Both phosphorylatable serines of the free head RLC seem to be freely accessible to the MLCK as they are located in an exposed surface of helix P (fig. 6b). The corresponding serines on the blocked head are located in the more hidden region of the intermolecular interaction with the neighboring motor domain I-loop (fig. 6b), and a close free head NTF facing it (fig. 7b), which could interfere with the MLCK access (fig. 6b). Differential MLCK access to the free and blocked serines may determine the phosphorylation sequence of the two heads. Two MLCKs have been reported in mouse skeletal muscle46 : a skMLCK present in adult skeletal muscle and a smMLCK present in smooth, non-muscle, cardiac and skeletal muscle. Mass spectrometry results46 suggest that skMLCK and smMLCK differentially phosphorylate the Ser-16 or Ser-15 in mouse skeletal muscle, favoring the possibility that two MLCKs may also exist in tarantula striated muscle (Zhu et al. personal communication); one phosphorylating the homologous Ser-35 (possibly presetting the basal phosphorylation level), and another phosphorylating the homologous Ser-45 (enabling the release of the heads when required after repetitive stimulation)
The new interactions
Flexible fitting of the atomic structure suggests the nature of the two new interactions, an intramolecular interaction between the CM loop of the free head and its own S2 (a, fig 6b), and an intermolecular interaction between the I loop of the free head and part of helix L and helix P of the NTF of the adjacent blocked head (b, fig. 6). It also reveals that the interaction between the blocked head ELC and the adjacent free head18 occurs specifically between the C loop of the free head and the adjacent ELC (c, fig. 6).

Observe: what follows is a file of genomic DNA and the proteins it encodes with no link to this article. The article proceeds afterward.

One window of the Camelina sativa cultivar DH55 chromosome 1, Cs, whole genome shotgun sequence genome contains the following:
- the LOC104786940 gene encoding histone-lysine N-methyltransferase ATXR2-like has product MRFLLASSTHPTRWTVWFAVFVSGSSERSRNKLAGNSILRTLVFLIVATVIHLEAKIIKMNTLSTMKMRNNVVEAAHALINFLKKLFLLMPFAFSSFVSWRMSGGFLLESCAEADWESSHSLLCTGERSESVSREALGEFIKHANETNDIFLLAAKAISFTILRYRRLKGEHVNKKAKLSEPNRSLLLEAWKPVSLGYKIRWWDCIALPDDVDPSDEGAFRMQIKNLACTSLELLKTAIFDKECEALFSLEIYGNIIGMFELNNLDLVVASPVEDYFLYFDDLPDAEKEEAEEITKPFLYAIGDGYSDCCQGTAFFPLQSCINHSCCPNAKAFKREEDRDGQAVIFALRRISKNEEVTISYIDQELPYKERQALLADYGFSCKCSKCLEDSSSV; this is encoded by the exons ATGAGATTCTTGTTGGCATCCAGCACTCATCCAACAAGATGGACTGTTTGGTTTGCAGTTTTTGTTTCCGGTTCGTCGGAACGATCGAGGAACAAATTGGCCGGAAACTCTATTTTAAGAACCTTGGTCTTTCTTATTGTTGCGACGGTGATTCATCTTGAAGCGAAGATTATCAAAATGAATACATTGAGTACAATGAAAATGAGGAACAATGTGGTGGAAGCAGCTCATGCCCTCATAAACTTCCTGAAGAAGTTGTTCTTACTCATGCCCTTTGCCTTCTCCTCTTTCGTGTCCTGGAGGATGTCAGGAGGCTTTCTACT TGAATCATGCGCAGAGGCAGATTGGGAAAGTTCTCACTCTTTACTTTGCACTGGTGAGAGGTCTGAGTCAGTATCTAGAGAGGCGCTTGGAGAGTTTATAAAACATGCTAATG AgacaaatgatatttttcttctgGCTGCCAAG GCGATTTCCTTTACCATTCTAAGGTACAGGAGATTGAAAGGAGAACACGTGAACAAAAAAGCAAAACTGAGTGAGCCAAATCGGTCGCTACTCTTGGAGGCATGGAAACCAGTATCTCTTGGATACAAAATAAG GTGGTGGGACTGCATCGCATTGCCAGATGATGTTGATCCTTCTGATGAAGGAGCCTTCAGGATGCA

The tube of density between the motor domain of the free head and its own S2 (a, fig. 5d) is well fitted with the CM loop. The positively charged CM loop is located in the tube of density such that it faces ring 2 of the closest α-helix of the coiled coil located ~ 0.5 nm away. Ring 2 is one of the three negatively charged rings described in the human S2 crystal36. This intramolecular interaction could help to electrostatically tack the free head to the closest position in the backbone of the thick filament, by docking onto its own tail. This intramolecular interaction has not been seen in isolated myosin molecules17,19,20 suggesting that its formation requires the presence of a positioning backbone framework. R403 mutants were the first mutations to be shown to cause Familial Hypertrophic Cardiomyopathy (FHC) by linkage analysis47. This finding led to the adoption of the nomenclature “Cardiomyopathy Loop” to designate the loop on which the residue occurs. The close proximity and possible interaction of four S2 mutations (E924K, E927K, E930K, and E935K) to this CM loop” (fig 8) may be helpful in understanding how mutations in the rod region of human cardiac myosin lead to disease. One intramolecular interaction (f, fig. 5d) has been reported36 between ring 1 (Glu-905 – Asp-917, fig. 3b) of the S2 and the loop 2 Trp-625 - Ser-647 of the actin binding interface of the blocked head motor domain, suggesting that electrostatic interactions play an important role in stabilizing the OFF state. The intermolecular interactions between the motor domain of the free head and the ELC (c, c′, fig. 5d) and RLC (b, b′, fig. 5d) of the neighboring blocked head are well fitted with the C loop and the I loop of the free head (fig. 5d). A third intermolecular interaction (h, fig. 5d)18, probably helps to anchor the SH3 domain of the blocked head onto the neighboring S2 as it descends towards the thick filament backbone.